Extradition is the judicial process (criminal-administration) for which a person accused or condemned for a crime conforms to the law of a state is detained in another state and returned to the first, in order to be tried or to carry out the sentence already imposed. Contact our lawyers if you have a problem in relation to asylum.
The types of extradition are:
Active extradition: A State requests another to send a person.
Passive extradition: The requesting State sends the captured person to the requester.
Re-extradition: A State which has obtained the individual from another state, puts at the disposition of a third state with a better right to judge them or cause them to carry out the criminal sentence imposed by the judge celebrated previously (art. 20 LEP).
Transit extradition: A State permits the extradited person to pass into their territory from a second State to a third State.
On the other hand, according to which entity has the ability to grant it is distinguished between: Judicial extradition: if it corresponds to justice tribunals.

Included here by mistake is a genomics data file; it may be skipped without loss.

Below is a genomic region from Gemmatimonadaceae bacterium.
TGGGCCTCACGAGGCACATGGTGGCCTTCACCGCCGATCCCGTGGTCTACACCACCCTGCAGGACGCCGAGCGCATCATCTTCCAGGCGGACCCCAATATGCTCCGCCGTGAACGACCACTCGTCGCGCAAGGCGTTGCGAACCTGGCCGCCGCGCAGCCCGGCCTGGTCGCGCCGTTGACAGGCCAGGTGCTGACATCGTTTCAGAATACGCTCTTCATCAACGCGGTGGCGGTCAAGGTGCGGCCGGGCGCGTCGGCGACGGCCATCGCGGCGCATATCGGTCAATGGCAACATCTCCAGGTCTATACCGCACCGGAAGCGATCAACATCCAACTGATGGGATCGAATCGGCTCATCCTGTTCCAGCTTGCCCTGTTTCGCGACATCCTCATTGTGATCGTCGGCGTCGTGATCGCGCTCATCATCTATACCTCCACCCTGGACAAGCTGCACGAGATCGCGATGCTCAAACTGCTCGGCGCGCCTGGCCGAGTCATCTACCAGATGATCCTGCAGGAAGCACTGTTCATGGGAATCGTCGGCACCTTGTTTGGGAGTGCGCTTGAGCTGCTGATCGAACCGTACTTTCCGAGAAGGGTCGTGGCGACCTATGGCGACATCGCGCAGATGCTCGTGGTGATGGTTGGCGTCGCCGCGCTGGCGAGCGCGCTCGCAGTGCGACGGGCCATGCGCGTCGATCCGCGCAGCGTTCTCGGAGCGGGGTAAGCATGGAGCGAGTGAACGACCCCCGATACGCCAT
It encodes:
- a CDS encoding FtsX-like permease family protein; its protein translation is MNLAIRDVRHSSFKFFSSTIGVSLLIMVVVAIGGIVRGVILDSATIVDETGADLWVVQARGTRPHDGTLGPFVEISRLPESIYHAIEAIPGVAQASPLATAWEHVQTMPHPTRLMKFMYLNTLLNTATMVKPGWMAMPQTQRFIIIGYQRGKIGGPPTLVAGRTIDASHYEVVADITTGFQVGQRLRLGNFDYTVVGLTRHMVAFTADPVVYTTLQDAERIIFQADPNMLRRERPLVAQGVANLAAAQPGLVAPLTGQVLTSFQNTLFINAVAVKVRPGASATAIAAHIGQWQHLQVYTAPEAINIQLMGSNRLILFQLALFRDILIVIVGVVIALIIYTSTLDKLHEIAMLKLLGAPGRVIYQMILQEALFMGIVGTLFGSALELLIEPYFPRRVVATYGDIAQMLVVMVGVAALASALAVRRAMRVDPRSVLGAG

– Governmental: if it corresponds to executive power.
– Mixed: if the government and tribunals intervene (like in Spain).
It is a judicial resolution for which a State in the EU (Claiming State) asks another (claimed State), also a member of the EU, to deliver a person, of who when there is at least suspicion that they can be found in the land of the latter.
Asylum is the right which a person has to not be extradited from one country to another where they are required to be judged for political crimes. It is regulated by the Law 12/2009, of the 30th of October 2009, which regulates the right to asylum and subsidiary protection. Our lawyers have requested Asylum for clients in the past.
Therefore, there are various ways to request the delivery of a person and various ways of defending the relevance or not of delivery, with our lawyers always knowing the best option for your case.
Should you need further information, or legal advice, please do not hesitate to contact our lawyers. You can contact us by using the contact form below, by emailing firstname.lastname@example.org, or by telephoning +34 93 514 39 97.
Disclaimer: This information in this article is not definitive, for up to date legal advice which is relevant for your case please contact us.